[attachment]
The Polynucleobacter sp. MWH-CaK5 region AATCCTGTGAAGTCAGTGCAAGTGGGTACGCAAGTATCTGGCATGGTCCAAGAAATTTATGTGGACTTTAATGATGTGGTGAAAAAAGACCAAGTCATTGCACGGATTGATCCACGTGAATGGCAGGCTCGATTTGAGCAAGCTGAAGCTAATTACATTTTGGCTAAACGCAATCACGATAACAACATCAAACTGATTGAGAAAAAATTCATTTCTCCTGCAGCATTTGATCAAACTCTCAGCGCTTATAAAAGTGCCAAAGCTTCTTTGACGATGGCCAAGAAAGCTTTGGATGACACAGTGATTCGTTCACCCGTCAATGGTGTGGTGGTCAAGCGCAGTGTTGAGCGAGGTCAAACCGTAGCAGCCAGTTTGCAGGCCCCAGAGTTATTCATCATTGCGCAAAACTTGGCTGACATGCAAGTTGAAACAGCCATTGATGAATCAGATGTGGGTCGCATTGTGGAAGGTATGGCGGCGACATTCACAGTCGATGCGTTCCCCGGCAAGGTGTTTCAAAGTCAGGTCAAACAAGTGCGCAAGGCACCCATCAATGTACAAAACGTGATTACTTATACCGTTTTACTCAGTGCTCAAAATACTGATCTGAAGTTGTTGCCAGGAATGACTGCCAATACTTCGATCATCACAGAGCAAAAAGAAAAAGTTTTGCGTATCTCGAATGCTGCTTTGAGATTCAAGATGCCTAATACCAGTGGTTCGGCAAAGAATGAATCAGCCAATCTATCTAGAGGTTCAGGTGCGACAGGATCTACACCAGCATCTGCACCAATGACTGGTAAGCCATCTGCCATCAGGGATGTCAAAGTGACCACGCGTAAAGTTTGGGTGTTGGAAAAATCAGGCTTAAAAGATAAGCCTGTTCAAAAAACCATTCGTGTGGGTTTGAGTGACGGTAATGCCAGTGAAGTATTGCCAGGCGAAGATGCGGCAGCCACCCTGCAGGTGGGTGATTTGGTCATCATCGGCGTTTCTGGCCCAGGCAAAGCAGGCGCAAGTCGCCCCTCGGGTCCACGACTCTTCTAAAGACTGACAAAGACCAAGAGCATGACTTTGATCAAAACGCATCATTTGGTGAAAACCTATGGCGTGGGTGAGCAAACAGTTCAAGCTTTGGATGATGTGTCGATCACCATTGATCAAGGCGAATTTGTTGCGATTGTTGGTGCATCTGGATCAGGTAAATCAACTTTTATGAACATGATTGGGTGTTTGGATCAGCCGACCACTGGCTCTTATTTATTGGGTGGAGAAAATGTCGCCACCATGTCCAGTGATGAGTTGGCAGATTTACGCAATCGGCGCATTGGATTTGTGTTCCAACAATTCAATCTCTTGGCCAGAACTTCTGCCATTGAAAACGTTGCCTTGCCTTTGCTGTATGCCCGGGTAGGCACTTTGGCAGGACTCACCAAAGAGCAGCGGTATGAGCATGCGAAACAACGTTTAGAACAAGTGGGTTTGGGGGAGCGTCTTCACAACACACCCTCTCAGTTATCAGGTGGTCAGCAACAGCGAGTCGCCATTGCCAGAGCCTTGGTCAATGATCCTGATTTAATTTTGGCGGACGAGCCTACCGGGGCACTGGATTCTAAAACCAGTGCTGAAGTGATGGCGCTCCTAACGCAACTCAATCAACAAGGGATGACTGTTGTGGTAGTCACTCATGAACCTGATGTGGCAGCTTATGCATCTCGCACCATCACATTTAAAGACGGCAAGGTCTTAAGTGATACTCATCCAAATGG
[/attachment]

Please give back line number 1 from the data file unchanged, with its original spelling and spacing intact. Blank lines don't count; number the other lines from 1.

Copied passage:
The Polynucleobacter sp. MWH-CaK5 region AATCCTGTGAAGTCAGTGCAAGTGGGTACGCAAGTATCTGGCATGGTCCAAGAAATTTATGTGGACTTTAATGATGTGGTGAAAAAAGACCAAGTCATTGCACGGATTGATCCACGTGAATGGCAGGCTCGATTTGAGCAAGCTGAAGCTAATTACATTTTGGCTAAACGCAATCACGATAACAACATCAAACTGATTGAGAAAAAATTCATTTCTCCTGCAGCATTTGATCAAACTCTCAGCGCTTATAAAAGTGCCAAAGCTTCTTTGACGATGGCCAAGAAAGCTTTGGATGACACAGTGATTCGTTCACCCGTCAATGGTGTGGTGGTCAAGCGCAGTGTTGAGCGAGGTCAAACCGTAGCAGCCAGTTTGCAGGCCCCAGAGTTATTCATCATTGCGCAAAACTTGGCTGACATGCAAGTTGAAACAGCCATTGATGAATCAGATGTGGGTCGCATTGTGGAAGGTATGGCGGCGACATTCACAGTCGATGCGTTCCCCGGCAAGGTGTTTCAAAGTCAGGTCAAACAAGTGCGCAAGGCACCCATCAATGTACAAAACGTGATTACTTATACCGTTTTACTCAGTGCTCAAAATACTGATCTGAAGTTGTTGCCAGGAATGACTGCCAATACTTCGATCATCACAGAGCAAAAAGAAAAAGTTTTGCGTATCTCGAATGCTGCTTTGAGATTCAAGATGCCTAATACCAGTGGTTCGGCAAAGAATGAATCAGCCAATCTATCTAGAGGTTCAGGTGCGACAGGATCTACACCAGCATCTGCACCAATGACTGGTAAGCCATCTGCCATCAGGGATGTCAAAGTGACCACGCGTAAAGTTTGGGTGTTGGAAAAATCAGGCTTAAAAGATAAGCCTGTTCAAAAAACCATTCGTGTGGGTTTGAGTGACGGTAATGCCAGTGAAGTATTGCCAGGCGAAGATGCGGCAGCCACCCTGCAGGTGGGTGATTTGGTCATCATCGGCGTTTCTGGCCCAGGCAAAGCAGGCGCAAGTCGCCCCTCGGGTCCACGACTCTTCTAAAGACTGACAAAGACCAAGAGCATGACTTTGATCAAAACGCATCATTTGGTGAAAACCTATGGCGTGGGTGAGCAAACAGTTCAAGCTTTGGATGATGTGTCGATCACCATTGATCAAGGCGAATTTGTTGCGATTGTTGGTGCATCTGGATCAGGTAAATCAACTTTTATGAACATGATTGGGTGTTTGGATCAGCCGACCACTGGCTCTTATTTATTGGGTGGAGAAAATGTCGCCACCATGTCCAGTGATGAGTTGGCAGATTTACGCAATCGGCGCATTGGATTTGTGTTCCAACAATTCAATCTCTTGGCCAGAACTTCTGCCATTGAAAACGTTGCCTTGCCTTTGCTGTATGCCCGGGTAGGCACTTTGGCAGGACTCACCAAAGAGCAGCGGTATGAGCATGCGAAACAACGTTTAGAACAAGTGGGTTTGGGGGAGCGTCTTCACAACACACCCTCTCAGTTATCAGGTGGTCAGCAACAGCGAGTCGCCATTGCCAGAGCCTTGGTCAATGATCCTGATTTAATTTTGGCGGACGAGCCTACCGGGGCACTGGATTCTAAAACCAGTGCTGAAGTGATGGCGCTCCTAACGCAACTCAATCAACAAGGGATGACTGTTGTGGTAGTCACTCATGAACCTGATGTGGCAGCTTATGCATCTCGCACCATCACATTTAAAGACGGCAAGGTCTTAAGTGATACTCATCCAAATGG